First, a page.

David Hume, born in Edinburgh in the Lawnmarket in 1711, was a philosopher, essayist, economist and historian. His best known philosophical work, A Treatise on Human Nature, influenced Adam Smith and his contemporaries in the Scottish Enlightenment period as well as Schopenhauer, Einstein, and Immanuel Kant. The ideas in the book are still regarded today as a cornerstone of economic and sociological thought.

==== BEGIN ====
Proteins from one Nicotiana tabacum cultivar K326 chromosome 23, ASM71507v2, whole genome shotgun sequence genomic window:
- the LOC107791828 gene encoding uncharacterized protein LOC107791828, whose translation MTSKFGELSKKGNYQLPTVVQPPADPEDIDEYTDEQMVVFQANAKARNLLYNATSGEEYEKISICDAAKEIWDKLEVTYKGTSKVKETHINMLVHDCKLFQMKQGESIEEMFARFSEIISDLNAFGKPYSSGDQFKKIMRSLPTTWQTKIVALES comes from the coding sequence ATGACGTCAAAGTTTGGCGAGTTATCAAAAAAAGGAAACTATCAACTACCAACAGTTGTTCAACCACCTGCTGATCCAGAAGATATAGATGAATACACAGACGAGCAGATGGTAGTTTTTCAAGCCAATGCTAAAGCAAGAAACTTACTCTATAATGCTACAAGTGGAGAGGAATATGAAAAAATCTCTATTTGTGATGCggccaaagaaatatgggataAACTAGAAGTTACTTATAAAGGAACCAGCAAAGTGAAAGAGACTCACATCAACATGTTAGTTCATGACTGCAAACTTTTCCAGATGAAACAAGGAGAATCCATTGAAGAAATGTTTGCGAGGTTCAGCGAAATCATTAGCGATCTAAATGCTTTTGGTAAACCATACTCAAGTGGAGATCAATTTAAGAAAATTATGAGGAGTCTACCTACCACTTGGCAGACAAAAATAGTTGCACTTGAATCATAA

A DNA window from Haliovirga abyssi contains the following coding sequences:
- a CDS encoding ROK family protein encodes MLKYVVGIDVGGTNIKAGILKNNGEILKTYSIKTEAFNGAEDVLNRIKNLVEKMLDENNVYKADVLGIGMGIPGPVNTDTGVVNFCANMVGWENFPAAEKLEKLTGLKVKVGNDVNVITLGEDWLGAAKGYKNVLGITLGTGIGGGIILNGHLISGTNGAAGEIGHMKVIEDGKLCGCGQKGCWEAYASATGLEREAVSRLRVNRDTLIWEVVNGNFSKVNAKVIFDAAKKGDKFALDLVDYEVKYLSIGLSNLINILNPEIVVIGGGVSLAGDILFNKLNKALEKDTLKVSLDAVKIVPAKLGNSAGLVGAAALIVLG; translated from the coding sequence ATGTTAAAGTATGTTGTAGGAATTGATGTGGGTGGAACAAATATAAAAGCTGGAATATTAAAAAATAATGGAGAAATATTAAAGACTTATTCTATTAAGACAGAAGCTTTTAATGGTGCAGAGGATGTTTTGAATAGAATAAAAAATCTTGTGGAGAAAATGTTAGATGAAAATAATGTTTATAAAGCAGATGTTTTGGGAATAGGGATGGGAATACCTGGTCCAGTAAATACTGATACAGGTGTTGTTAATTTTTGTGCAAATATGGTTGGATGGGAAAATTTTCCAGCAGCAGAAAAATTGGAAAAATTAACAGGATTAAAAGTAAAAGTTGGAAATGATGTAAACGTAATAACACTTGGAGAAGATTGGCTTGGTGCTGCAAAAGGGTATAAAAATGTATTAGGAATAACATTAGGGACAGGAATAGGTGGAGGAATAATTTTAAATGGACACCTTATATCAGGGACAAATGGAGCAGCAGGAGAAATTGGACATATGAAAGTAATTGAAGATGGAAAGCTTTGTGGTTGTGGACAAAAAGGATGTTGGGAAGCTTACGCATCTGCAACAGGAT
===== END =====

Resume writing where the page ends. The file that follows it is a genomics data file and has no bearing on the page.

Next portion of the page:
Yet on its release, the book was a flop. Critics said it was disordered and unclear and only became well known when his History of England became a smash hit. Despite this, Hume was still not given the recognition he truly deserved, being overlooked for top university positions because he was considered an atheist.
Hume is commemorated in Edinburgh, not only in his ‘simple little Roman tomb’ as requested in the old Calton Hill cemetery, but also in North St David Street – the site of his home – and a statue on the Royal Mile where his big toe is regularly rubbed shiny by visitors and locals.